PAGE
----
Liberalise trade in machines

On July 15, the Central government issued a notification reclassifying power tillers (PT) and their components from the “free” to “restricted” category, signaling a clear intention to safeguard the domestic industry. Power tillers, also known as two-wheel tractors (2WTs), are specifically designed for the farming landscape in India, which is predominantly characterized by small and marginal farmers. This shift reflects a heterodox approach, being open on the export side while adopting a closed stance on imports, a strategy with potential long-term unintended consequences. One consequence is the suboptimal mechanization and resultant productivity loss in agriculture. Notably, South Asia, particularly Bangladesh, has witnessed significant gains in productivity due to more advanced mechanization.

Mechanization encompasses a range of activities, including land preparation, threshing, harvesting, storage, and transport. Currently, India’s mechanization coverage stands at approximately 40-45%, significantly lower than the 90% observed in developed countries. To enhance agricultural productivity and farmer incomes, India must strive to reach the mechanization frontier.

The need for mechanization is propelled by the natural course of increasing rural-urban migration, with its impacts extending beyond. According to new trade economics, farmers can succeed in trading or accessing markets only when highly productive, necessitating large-scale and intensive mechanization. Historical examples, such as the growth of villages into cities in West Africa due to ironworking, highlight the transformative power of farm mechanization.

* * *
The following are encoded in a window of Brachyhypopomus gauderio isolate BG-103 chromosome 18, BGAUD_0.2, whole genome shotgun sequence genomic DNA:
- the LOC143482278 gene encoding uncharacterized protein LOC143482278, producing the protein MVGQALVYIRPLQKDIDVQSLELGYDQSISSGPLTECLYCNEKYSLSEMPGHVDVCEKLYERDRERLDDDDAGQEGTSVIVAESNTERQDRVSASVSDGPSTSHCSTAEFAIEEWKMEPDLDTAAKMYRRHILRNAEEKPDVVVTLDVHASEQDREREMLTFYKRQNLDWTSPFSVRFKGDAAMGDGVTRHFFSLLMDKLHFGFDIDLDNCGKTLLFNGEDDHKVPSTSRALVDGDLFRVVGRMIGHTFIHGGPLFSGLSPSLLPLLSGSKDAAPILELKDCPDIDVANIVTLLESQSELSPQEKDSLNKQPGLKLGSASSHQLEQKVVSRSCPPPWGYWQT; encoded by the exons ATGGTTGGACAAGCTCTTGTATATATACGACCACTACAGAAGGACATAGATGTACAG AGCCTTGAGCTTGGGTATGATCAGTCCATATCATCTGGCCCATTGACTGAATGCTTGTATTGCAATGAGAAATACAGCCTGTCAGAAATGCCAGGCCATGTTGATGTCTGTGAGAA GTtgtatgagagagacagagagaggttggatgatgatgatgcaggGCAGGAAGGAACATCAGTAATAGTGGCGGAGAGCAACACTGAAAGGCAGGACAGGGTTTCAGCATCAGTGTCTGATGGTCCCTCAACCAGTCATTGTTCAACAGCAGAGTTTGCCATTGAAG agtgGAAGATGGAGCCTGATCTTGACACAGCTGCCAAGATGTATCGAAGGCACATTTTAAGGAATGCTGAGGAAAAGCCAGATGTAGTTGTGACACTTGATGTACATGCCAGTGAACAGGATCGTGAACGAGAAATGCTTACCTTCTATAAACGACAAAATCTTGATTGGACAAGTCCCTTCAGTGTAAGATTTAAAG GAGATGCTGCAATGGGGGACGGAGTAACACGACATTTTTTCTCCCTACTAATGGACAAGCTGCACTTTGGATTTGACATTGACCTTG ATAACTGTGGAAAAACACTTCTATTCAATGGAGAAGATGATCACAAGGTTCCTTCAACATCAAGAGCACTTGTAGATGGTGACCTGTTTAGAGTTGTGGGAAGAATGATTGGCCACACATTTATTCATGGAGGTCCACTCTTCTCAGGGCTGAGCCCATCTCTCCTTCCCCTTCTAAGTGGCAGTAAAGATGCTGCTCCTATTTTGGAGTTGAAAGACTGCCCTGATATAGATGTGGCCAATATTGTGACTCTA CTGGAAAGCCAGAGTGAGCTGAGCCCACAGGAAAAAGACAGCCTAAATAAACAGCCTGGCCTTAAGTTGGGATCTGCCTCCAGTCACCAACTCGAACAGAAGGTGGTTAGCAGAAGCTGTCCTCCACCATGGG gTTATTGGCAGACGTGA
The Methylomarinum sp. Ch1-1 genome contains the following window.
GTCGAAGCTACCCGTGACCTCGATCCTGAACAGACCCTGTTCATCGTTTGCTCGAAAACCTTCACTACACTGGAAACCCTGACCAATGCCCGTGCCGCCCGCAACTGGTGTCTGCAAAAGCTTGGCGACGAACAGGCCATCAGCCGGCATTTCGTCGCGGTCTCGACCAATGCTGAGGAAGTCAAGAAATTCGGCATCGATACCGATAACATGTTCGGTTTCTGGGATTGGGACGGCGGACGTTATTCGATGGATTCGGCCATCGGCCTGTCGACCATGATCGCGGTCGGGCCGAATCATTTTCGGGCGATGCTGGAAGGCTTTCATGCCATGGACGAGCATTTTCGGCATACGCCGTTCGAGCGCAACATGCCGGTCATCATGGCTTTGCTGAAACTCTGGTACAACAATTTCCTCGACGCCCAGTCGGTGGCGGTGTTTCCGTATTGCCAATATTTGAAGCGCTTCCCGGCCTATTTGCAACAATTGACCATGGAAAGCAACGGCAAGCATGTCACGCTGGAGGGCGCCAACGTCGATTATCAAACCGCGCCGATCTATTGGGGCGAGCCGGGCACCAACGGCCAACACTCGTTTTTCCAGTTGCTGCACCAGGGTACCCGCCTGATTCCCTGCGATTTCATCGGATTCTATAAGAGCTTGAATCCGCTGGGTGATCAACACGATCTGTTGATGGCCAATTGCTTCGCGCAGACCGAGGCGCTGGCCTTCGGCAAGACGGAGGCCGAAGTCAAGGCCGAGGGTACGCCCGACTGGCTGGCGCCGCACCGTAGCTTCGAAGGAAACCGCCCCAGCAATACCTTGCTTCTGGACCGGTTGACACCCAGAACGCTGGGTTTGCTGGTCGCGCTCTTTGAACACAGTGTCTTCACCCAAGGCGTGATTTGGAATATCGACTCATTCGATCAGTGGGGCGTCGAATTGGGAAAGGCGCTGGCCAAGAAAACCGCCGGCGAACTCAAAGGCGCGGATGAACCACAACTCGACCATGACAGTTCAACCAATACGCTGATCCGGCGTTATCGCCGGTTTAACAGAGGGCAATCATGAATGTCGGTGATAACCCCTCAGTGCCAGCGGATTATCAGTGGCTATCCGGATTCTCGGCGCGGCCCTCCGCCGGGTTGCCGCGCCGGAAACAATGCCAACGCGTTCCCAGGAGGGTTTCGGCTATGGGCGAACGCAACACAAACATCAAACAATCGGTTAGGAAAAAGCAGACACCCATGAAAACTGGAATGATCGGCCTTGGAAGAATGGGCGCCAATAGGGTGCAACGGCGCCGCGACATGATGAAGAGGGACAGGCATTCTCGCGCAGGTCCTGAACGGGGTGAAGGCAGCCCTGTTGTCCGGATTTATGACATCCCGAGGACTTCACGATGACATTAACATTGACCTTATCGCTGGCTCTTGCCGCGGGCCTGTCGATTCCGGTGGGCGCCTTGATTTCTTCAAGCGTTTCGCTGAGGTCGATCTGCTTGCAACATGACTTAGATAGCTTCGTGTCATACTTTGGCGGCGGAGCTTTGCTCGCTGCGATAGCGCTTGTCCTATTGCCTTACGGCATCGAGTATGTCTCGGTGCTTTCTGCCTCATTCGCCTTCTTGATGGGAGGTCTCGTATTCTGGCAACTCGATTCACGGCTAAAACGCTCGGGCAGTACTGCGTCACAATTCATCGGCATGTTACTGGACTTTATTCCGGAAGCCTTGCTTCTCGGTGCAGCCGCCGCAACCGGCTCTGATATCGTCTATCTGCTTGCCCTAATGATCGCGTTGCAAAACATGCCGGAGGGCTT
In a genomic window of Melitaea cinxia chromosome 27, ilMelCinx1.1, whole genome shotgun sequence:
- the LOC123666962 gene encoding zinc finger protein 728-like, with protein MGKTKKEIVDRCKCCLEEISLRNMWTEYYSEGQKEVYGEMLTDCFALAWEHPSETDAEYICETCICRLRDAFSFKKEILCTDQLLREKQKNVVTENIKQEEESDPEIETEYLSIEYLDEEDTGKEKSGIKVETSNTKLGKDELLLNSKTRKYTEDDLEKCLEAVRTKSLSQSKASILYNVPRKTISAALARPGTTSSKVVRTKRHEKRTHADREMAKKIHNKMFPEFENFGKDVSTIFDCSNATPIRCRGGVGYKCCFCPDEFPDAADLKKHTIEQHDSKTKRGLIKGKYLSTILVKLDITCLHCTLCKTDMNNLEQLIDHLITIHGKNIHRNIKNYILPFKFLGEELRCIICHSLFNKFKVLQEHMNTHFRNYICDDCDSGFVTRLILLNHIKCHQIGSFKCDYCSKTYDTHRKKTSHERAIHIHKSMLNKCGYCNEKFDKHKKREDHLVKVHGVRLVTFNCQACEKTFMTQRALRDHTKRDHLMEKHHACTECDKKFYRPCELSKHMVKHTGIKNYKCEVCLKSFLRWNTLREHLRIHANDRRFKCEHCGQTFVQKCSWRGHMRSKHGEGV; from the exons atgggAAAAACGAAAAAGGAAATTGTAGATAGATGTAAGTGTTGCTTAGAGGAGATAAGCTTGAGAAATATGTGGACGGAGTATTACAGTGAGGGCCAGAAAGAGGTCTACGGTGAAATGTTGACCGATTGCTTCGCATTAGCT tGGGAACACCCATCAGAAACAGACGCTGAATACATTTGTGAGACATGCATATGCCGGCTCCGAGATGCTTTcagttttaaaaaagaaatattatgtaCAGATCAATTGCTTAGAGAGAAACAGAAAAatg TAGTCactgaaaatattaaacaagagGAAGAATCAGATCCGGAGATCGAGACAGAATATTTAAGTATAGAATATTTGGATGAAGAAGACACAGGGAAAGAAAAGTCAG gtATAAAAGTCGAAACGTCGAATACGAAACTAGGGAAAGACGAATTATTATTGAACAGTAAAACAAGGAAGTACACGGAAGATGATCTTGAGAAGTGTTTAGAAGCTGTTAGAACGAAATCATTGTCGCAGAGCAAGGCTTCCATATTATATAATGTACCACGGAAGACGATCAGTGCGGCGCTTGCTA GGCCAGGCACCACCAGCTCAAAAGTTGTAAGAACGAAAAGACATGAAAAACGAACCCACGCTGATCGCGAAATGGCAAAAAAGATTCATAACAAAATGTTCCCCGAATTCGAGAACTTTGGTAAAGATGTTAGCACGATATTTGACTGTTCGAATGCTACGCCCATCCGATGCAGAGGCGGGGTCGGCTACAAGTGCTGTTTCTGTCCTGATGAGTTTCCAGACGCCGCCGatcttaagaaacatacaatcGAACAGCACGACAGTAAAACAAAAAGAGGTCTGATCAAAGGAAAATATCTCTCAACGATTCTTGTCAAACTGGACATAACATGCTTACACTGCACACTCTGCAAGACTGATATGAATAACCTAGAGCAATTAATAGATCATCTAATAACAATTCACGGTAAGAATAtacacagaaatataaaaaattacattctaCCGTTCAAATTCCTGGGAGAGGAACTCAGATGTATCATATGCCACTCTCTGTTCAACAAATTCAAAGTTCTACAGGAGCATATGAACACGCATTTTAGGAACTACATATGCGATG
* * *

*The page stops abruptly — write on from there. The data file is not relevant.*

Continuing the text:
In 2021, the role of trade in agricultural mechanization remains crucial. Comparatively high tariffs on agricultural machinery, along with placement in the restricted trade category, hinder the process of mechanization. High bound tariffs not only discourage dynamic trade but also create uncertainty, disincentivizing domestic machine manufacturers from investing and innovating.

Bangladesh provides a valuable lesson in farm mechanization, resulting from an orthodox opening in the late 1980s. By removing import bans on power tillers and other machinery, and subsequently making power tillers duty-free, Bangladesh experienced a significant increase in mechanization, surpassing India by 2006. Liberal and stable trade policies, complemented by credit support, played a pivotal role. Currently, only specific regions in India, such as Punjab, Haryana, and western UP, exhibit mechanization rates between 70 and 80%, while eastern and southern states lag behind at 35 to 45%. A liberal approach to trade policies, coupled with stability and complementary measures like credit support, can not only increase access and competition but also enable farmers to integrate with global value chains, as envisaged in the Farmers’ Produce Trade and Commerce (Promotion and Facilitation) Act, 2020. The key is to adopt a two-way open approach.

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